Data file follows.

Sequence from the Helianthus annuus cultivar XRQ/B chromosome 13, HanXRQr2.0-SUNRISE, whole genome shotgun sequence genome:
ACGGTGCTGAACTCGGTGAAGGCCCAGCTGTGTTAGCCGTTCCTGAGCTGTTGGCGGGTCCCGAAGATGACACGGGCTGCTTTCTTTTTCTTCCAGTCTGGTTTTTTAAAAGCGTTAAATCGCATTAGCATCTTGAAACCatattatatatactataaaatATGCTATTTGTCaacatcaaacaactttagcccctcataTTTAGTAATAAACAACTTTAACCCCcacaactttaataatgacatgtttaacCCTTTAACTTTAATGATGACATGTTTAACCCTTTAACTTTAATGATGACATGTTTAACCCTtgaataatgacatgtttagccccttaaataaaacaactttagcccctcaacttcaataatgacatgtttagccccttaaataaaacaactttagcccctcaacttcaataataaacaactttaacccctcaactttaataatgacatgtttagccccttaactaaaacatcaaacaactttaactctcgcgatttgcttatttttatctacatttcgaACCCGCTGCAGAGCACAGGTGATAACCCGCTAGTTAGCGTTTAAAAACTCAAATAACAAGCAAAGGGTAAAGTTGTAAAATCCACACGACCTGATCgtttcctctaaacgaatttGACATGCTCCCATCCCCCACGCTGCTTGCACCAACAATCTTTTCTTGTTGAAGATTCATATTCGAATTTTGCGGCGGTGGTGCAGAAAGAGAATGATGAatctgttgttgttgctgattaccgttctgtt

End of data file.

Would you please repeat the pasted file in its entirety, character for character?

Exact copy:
Sequence from the Helianthus annuus cultivar XRQ/B chromosome 13, HanXRQr2.0-SUNRISE, whole genome shotgun sequence genome:
ACGGTGCTGAACTCGGTGAAGGCCCAGCTGTGTTAGCCGTTCCTGAGCTGTTGGCGGGTCCCGAAGATGACACGGGCTGCTTTCTTTTTCTTCCAGTCTGGTTTTTTAAAAGCGTTAAATCGCATTAGCATCTTGAAACCatattatatatactataaaatATGCTATTTGTCaacatcaaacaactttagcccctcataTTTAGTAATAAACAACTTTAACCCCcacaactttaataatgacatgtttaacCCTTTAACTTTAATGATGACATGTTTAACCCTTTAACTTTAATGATGACATGTTTAACCCTtgaataatgacatgtttagccccttaaataaaacaactttagcccctcaacttcaataatgacatgtttagccccttaaataaaacaactttagcccctcaacttcaataataaacaactttaacccctcaactttaataatgacatgtttagccccttaactaaaacatcaaacaactttaactctcgcgatttgcttatttttatctacatttcgaACCCGCTGCAGAGCACAGGTGATAACCCGCTAGTTAGCGTTTAAAAACTCAAATAACAAGCAAAGGGTAAAGTTGTAAAATCCACACGACCTGATCgtttcctctaaacgaatttGACATGCTCCCATCCCCCACGCTGCTTGCACCAACAATCTTTTCTTGTTGAAGATTCATATTCGAATTTTGCGGCGGTGGTGCAGAAAGAGAATGATGAatctgttgttgttgctgattaccgttctgtt